Software Engineering Internship

"It has made me more confident in my abilities, as I have realised my strengths and what I really enjoy..."

From the beginning of July to the end of August, the Design and Engineering department in Glasgow took on 6 summer interns to gain experience of what it’s like to be a developer at the BBC.

Now that our 8 week placements are coming to an end, we’re taking a look back over our time with D&E, and reflecting on how the experience has prepared us for a career in software development.
Here is what one of our interns had to say:

Nicola - AMP

When I first arrived at the BBC, I felt somewhat intimidated. I had only just finished college with an HND in Computer Science, and was about to start University with direct entry in to 3rd year of Computing. As you can imagine, I was very nervous to find out what team I had been assigned to, what work I was going to do, and whether or not I would fit in.

After an initial meeting with some members of the D+E Team in Glasgow, as well as the other interns who were joining alongside me, I was assigned to the AMP team as well as a specific team member as my “buddy”. As someone who has a keen interest and love for software development, and is currently trying to learn a plethora of languages, I was very happy to join this team as I felt I could learn a lot from their work.

There was a lot to get used to in the first couple of weeks of me working with this team. As a student, I had never worked with Amazon Web Services, as well as other things that were commonly used in this team. There were a lot of words and phrases used in meetings that I didn’t understand, and there were often times in the first week where I sat in meetings that I didn’t understand at all. Subsequently, I decided to bring a notebook into every meeting and write down anything that I didn’t understand, and ask someone, mainly my “buddy” for help once the meeting was over. Having a point of contact in the team that I could ask these types of questions to was lifesaving, as I don’t think I’d have understood nearly half of the meetings if I hadn’t asked him.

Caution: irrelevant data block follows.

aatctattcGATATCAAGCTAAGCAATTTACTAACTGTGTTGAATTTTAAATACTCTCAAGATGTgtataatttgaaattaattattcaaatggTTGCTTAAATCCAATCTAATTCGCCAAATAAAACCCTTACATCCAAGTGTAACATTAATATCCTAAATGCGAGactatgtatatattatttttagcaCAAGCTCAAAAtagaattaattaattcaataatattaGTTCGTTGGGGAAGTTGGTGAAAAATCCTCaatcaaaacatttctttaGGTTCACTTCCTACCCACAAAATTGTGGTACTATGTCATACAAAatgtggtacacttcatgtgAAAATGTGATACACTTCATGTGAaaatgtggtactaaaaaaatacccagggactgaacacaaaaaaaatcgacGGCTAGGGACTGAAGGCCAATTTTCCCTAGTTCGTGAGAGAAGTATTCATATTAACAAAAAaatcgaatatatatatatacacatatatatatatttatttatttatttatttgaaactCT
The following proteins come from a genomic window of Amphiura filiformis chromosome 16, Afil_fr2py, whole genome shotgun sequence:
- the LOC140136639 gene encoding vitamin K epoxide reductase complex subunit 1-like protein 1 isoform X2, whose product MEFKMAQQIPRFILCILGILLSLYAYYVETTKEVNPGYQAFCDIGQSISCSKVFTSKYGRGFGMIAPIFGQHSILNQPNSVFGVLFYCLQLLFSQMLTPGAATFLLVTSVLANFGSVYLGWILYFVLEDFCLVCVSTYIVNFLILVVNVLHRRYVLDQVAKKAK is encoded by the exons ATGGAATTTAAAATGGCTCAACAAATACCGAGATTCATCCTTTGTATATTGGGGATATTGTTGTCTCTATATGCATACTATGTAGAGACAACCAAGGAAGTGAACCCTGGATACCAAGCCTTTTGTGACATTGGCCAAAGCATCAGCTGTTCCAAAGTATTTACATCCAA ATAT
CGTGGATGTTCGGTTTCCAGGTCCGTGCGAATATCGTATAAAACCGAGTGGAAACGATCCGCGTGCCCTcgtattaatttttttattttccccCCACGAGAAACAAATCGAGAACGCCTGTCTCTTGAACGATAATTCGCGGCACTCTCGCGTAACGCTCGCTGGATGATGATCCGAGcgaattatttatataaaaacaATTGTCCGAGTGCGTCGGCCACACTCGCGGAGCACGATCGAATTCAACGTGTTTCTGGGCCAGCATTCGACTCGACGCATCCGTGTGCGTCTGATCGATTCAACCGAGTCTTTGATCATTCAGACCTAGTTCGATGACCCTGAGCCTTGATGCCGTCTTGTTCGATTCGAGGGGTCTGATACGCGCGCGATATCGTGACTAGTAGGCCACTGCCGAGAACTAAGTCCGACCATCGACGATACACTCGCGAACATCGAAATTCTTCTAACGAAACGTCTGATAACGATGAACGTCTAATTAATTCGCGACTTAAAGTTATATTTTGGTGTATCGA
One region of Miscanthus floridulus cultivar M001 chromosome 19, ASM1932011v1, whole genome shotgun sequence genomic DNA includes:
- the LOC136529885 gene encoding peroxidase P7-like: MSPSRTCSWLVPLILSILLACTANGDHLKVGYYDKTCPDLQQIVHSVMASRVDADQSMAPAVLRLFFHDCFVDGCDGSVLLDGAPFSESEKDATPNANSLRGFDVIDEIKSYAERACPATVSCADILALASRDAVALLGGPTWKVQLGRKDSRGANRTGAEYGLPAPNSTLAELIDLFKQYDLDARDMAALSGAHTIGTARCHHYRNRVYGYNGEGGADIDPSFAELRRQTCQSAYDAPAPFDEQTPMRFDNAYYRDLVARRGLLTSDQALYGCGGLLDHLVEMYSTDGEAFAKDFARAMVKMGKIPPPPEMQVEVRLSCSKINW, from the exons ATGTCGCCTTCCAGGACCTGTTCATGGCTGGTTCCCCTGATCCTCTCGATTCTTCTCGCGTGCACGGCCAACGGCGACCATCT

After getting to grips with the fundamentals, I was finally assigned my own ticket to work on for the course of my internship. In this ticket I was asked to create an updated Digital Ecosystem Event Language (DEEL) message java client using a provided JSON Schema. DEEL messages are a type of message used in some projects in the AMP team and currently had no way of being generated easily. My team wanted an alternative to use if needed, and a generated message could be more useful to them in a language they know better.

This ticket was very suitable for an intern to work on. While it was still a useful addition to their project, it was not a crucially important part of the system that needed a definite deadline, and it would not impact the work of other team members in a negative way if something were to go wrong. This made me feel much more at ease, as it meant I could take my time learning things I didn’t know without feeling like I was stretched for time or that I was pestering other members.

Being able to experience the working environment of the BBC has left a great impression on me. The BBC is so welcoming and laid-back, and it is the perfect place to do a first internship. It has made me more confident in my abilities, as I have realised my strengths and what I really enjoy, and it has made me more ambitious as I know what I need to work on to be able to work in a job doing what I love.